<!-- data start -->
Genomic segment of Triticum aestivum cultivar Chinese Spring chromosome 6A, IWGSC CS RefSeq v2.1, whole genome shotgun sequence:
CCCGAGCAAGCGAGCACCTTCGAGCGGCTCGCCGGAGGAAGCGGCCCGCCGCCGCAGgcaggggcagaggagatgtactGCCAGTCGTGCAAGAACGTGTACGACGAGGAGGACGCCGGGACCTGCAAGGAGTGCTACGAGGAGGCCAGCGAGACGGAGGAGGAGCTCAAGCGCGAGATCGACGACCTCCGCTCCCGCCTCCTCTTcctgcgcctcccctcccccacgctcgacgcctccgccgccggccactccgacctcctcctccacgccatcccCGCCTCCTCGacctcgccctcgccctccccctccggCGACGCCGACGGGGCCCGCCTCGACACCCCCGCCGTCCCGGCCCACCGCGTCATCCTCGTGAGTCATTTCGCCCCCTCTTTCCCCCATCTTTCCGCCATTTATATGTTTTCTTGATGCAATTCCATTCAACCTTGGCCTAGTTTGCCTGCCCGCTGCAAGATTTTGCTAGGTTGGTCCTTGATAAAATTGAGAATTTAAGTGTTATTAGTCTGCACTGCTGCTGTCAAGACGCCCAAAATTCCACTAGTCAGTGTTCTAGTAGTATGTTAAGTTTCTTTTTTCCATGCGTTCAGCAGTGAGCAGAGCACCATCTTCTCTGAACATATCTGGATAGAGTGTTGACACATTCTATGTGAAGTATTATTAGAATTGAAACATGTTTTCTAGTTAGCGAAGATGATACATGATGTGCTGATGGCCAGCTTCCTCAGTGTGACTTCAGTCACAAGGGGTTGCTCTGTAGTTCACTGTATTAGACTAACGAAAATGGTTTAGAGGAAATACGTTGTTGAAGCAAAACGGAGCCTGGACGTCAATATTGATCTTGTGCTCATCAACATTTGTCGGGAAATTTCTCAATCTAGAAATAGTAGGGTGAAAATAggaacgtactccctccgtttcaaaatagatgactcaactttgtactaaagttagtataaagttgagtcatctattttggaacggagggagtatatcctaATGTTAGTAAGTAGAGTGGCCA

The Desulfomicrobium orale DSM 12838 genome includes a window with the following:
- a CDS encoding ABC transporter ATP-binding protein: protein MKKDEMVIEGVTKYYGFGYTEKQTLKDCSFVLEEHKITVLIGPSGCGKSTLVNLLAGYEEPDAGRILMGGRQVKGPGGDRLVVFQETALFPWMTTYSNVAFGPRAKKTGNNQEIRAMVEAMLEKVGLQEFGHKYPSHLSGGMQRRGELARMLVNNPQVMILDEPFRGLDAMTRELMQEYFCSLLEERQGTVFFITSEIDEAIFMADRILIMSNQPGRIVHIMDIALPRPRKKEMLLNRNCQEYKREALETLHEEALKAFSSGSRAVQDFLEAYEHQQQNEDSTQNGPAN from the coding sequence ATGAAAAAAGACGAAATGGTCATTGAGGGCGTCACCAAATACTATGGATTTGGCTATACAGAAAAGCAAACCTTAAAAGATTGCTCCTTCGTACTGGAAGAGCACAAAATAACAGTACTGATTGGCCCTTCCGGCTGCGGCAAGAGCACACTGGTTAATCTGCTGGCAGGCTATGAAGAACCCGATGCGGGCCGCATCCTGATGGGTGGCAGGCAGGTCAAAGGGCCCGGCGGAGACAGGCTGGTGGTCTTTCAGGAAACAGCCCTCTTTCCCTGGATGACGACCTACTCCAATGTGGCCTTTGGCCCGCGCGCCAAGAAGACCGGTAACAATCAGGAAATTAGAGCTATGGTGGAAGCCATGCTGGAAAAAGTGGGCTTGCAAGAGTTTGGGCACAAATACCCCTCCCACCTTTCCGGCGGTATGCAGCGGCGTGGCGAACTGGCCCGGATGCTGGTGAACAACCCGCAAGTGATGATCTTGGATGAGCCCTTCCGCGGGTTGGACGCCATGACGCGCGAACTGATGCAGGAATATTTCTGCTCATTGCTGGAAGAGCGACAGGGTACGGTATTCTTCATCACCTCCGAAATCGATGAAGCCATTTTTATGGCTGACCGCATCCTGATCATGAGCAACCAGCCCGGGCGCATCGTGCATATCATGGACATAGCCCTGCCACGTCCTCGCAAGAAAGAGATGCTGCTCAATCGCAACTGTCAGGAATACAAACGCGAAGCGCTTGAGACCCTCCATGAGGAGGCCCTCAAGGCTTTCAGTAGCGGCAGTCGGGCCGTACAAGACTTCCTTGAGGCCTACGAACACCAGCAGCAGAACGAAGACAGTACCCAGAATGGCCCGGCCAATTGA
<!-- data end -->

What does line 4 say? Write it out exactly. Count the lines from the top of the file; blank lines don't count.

- a CDS encoding ABC transporter ATP-binding protein: protein MKKDEMVIEGVTKYYGFGYTEKQTLKDCSFVLEEHKITVLIGPSGCGKSTLVNLLAGYEEPDAGRILMGGRQVKGPGGDRLVVFQETALFPWMTTYSNVAFGPRAKKTGNNQEIRAMVEAMLEKVGLQEFGHKYPSHLSGGMQRRGELARMLVNNPQVMILDEPFRGLDAMTRELMQEYFCSLLEERQGTVFFITSEIDEAIFMADRILIMSNQPGRIVHIMDIALPRPRKKEMLLNRNCQEYKREALETLHEEALKAFSSGSRAVQDFLEAYEHQQQNEDSTQNGPAN from the coding sequence ATGAAAAAAGACGAAATGGTCATTGAGGGCGTCACCAAATACTATGGATTTGGCTATACAGAAAAGCAAACCTTAAAAGATTGCTCCTTCGTACTGGAAGAGCACAAAATAACAGTACTGATTGGCCCTTCCGGCTGCGGCAAGAGCACACTGGTTAATCTGCTGGCAGGCTATGAAGAACCCGATGCGGGCCGCATCCTGATGGGTGGCAGGCAGGTCAAAGGGCCCGGCGGAGACAGGCTGGTGGTCTTTCAGGAAACAGCCCTCTTTCCCTGGATGACGACCTACTCCAATGTGGCCTTTGGCCCGCGCGCCAAGAAGACCGGTAACAATCAGGAAATTAGAGCTATGGTGGAAGCCATGCTGGAAAAAGTGGGCTTGCAAGAGTTTGGGCACAAATACCCCTCCCACCTTTCCGGCGGTATGCAGCGGCGTGGCGAACTGGCCCGGATGCTGGTGAACAACCCGCAAGTGATGATCTTGGATGAGCCCTTCCGCGGGTTGGACGCCATGACGCGCGAACTGATGCAGGAATATTTCTGCTCATTGCTGGAAGAGCGACAGGGTACGGTATTCTTCATCACCTCCGAAATCGATGAAGCCATTTTTATGGCTGACCGCATCCTGATCATGAGCAACCAGCCCGGGCGCATCGTGCATATCATGGACATAGCCCTGCCACGTCCTCGCAAGAAAGAGATGCTGCTCAATCGCAACTGTCAGGAATACAAACGCGAAGCGCTTGAGACCCTCCATGAGGAGGCCCTCAAGGCTTTCAGTAGCGGCAGTCGGGCCGTACAAGACTTCCTTGAGGCCTACGAACACCAGCAGCAGAACGAAGACAGTACCCAGAATGGCCCGGCCAATTGA